Pitching-wise, it was just so-so, with no one really lighting up the radar gun and no one really impressing with secondary stuff. David Gonzalez (Georgia) was up to 91 mph and popped a 92 in his second inning. Justin Alleman (Michigan) was also up to 91 mph and out of any of the pitchers on Day 2, seemed to have a decent feel for pitching and mixed things up fairly well. If there was a pitcher of the day, it might have been Robert Whalen (Florida), who was up to 92-93 mph, but that was about it. One scout described his outing as “fair,” and that might have been the best there was on Tuesday.
Wednesday should be different, especially with the evening game (Rockies vs. Astros). It’s the game most are talking about with most of the top pitchers here going. The Rockies will throw Lance McCullers, Walker Weickel and Carson Fulmer. The Astros will counter with their own trio of great arms: Lucas Sims, Duane Underwood and Clate Schmidt. Suffice it to say the radar guns will be humming, with all of these guys able to crank it up into the mid-90s at least.
Last thing from here for now. I got the chance to talk to slugging first baseman Keon Barnum (and his dad) here. Here’s the story (and video interview) to go along with it.
It’s been a long couple of days, what with the trade deadine, the trip down to Lakeland, the heat (not complaining, just saying) and a whole lot of hours spent at Joker Marchant Stadium.
Why cover the East Coast Showcase, you ask? You’re not alone. Here’s really all you need to know: In the 2011 Draft, 19 players taken in the top two rounds played in last year’s East Coast Showcase. And that’s not an aberration, that’s be the norm. Make sense now? OK, let’s move on.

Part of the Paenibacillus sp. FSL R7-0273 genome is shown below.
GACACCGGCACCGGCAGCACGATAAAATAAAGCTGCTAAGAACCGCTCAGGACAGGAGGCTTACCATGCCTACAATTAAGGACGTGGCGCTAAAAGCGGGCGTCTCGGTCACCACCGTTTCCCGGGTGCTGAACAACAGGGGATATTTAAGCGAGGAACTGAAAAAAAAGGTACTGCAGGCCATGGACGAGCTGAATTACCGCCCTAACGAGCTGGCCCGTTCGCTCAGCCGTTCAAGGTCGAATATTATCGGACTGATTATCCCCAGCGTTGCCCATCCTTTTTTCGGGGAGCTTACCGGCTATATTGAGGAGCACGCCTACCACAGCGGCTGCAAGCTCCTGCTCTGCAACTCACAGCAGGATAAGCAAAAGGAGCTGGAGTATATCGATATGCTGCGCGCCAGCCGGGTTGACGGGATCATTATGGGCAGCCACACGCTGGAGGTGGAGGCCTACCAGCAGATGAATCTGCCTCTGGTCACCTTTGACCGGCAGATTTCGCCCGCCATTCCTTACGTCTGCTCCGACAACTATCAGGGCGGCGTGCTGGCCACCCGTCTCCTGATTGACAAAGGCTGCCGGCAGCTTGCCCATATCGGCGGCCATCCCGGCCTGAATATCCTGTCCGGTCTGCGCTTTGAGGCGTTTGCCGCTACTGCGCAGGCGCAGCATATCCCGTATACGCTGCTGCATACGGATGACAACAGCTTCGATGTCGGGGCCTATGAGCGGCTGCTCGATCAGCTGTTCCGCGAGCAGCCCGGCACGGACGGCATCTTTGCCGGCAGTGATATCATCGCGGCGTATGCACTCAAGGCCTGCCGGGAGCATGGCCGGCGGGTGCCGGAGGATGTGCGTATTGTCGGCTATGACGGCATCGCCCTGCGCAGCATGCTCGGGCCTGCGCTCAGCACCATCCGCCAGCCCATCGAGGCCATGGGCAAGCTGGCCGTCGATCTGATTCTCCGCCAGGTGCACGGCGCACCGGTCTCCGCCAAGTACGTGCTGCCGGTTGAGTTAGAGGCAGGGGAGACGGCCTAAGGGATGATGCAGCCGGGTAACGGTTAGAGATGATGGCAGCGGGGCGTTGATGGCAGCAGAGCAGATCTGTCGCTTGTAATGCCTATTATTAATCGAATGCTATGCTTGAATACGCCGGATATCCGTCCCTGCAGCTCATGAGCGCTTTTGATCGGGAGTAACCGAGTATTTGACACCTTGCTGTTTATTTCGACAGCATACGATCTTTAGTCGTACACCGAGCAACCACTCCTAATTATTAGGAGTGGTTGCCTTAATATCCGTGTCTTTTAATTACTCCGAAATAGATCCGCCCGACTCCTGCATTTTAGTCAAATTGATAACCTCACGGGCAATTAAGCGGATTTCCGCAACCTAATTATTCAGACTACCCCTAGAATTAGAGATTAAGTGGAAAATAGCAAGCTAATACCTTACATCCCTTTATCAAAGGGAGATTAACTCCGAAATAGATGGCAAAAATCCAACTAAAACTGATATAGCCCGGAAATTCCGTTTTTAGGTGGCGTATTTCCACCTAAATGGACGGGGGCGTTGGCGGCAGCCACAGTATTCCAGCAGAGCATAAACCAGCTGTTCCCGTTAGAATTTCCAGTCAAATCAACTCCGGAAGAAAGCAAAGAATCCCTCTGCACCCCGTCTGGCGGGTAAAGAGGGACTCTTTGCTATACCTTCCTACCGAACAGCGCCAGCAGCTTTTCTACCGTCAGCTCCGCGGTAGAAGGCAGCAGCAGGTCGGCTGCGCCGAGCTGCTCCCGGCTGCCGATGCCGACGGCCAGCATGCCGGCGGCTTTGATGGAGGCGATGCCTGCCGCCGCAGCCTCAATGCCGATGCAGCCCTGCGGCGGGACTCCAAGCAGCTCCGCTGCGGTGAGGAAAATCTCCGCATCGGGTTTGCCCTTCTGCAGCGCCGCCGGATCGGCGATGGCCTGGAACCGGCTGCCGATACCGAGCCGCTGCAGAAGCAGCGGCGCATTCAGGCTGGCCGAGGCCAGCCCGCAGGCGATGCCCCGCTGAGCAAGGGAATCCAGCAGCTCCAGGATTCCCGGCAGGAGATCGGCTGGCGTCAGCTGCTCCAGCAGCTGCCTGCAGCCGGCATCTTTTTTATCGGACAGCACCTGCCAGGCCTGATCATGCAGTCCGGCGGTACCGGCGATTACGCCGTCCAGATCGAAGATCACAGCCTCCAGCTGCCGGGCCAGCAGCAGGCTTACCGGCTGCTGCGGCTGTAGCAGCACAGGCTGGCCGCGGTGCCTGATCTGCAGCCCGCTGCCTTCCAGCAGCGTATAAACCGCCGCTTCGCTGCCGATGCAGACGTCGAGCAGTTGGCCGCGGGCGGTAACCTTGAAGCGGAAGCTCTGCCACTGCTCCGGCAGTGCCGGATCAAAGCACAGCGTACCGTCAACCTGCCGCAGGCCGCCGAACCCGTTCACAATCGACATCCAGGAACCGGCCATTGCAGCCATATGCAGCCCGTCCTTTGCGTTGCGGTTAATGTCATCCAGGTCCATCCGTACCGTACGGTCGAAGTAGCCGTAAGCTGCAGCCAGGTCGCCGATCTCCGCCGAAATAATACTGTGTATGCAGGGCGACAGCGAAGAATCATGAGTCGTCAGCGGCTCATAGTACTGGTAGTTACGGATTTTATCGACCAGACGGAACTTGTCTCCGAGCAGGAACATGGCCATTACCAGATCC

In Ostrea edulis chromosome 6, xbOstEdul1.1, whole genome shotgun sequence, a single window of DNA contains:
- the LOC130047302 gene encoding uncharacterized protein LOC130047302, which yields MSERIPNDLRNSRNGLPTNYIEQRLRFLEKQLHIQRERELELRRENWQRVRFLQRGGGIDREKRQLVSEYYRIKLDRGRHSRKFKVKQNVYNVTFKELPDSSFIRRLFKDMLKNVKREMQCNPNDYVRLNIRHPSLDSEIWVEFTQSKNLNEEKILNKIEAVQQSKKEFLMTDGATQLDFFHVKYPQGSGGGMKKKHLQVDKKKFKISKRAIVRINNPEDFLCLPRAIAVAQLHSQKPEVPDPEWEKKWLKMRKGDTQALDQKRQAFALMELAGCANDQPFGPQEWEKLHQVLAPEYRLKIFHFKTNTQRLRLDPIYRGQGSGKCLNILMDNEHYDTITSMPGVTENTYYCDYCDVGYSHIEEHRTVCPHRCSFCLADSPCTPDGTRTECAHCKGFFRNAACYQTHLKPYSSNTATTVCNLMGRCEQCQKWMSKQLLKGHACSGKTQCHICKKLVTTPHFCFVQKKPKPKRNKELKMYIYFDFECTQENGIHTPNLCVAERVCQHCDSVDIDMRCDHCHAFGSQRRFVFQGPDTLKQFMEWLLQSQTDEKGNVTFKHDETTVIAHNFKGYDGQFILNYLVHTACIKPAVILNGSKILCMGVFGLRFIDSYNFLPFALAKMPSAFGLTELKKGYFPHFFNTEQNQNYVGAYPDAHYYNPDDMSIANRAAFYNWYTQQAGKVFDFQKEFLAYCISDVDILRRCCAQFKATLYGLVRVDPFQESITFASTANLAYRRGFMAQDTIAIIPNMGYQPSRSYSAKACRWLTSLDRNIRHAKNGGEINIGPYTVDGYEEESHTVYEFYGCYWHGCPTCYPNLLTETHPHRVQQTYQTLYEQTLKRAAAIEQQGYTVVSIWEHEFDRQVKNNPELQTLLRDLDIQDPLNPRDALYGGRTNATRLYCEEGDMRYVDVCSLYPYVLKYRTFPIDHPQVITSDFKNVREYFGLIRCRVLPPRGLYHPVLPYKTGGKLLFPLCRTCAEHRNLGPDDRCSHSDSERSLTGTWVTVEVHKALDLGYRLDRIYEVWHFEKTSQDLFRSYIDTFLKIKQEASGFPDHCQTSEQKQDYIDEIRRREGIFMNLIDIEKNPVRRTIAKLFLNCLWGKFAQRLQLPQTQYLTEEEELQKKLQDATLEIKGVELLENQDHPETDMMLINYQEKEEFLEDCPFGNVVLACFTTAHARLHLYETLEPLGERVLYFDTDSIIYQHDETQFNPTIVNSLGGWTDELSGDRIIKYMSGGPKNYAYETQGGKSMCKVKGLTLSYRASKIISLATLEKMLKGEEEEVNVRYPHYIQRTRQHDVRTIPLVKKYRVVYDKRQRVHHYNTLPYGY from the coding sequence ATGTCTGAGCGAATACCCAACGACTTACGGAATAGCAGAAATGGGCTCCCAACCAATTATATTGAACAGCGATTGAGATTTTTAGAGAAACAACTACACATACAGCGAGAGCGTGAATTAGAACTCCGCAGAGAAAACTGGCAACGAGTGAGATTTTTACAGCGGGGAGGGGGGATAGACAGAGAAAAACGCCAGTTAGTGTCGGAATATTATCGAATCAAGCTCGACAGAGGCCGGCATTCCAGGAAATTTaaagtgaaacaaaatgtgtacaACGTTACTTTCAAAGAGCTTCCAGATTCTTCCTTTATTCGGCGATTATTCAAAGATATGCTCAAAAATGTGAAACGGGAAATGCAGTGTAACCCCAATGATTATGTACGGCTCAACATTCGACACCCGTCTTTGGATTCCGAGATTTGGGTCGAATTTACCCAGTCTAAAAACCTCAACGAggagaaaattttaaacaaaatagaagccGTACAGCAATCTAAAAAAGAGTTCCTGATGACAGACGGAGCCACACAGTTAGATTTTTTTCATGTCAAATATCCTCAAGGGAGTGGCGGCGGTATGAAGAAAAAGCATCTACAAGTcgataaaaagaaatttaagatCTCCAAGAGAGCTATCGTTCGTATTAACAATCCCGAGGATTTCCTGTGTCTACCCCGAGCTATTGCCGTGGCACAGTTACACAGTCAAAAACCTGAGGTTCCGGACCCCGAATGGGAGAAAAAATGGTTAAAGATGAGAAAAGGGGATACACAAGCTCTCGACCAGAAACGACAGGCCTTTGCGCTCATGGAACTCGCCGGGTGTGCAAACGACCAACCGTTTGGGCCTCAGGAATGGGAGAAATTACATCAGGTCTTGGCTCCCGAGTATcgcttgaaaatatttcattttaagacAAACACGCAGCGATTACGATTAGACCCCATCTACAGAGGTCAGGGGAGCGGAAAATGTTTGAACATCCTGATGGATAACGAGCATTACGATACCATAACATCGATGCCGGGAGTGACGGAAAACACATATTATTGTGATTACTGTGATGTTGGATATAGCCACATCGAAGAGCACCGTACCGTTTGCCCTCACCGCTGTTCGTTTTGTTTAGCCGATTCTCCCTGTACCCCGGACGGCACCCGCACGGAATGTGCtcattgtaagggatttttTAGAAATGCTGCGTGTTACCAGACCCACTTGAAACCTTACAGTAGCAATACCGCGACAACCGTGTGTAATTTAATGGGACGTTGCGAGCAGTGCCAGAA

I covered this event for one day last year; I’m here for three this time around, allowing me tog et a better feel for the top players in the high school class (alas, I will not be making it to the Area Code Games), which come right after this. Having covered the USA Baseball Prospect Classic last month, though, I felt I was a lot more familiar with many of the players here than I was a year ago.
A quick primer: There are six teams here, arranged geographically (the team from Florida, by the way, is ridiculously stacked). For each of the four days, every team plays one game. Today, before each of the three games, all players ran 60-yard dashes before heading to batting practice and then their game.
Here are some early thoughts.
Best 60s (the players who clocked in with the fastest 60-yd times):
D.J. Davis, OF, Stone HS, Mass. — 6.38
Fernelys Sanchez, OF, George Washington HS, NY — 6.47
Rhett Wiseman, OF, Buckingham Browne & Nichols, Mass — 6.51
Edward Sappelt, Southern Alliance HS. NC — 6.58
Lewis Brinson, OF, Coral Springs HS, Fla. — 6.60
Richie Martin, SS, Bloomingdale HS, Fla. — 6.64
Adrian Marin, SS, Gulliver Prep — 6.65
Sam Gillikin, Hoover HS, Ala. — 6.65
David Dahl, Oak Mountain HS, Ala. — 6.67
Matthew Goodson, OF, Oxford HS — Ala. — 6.67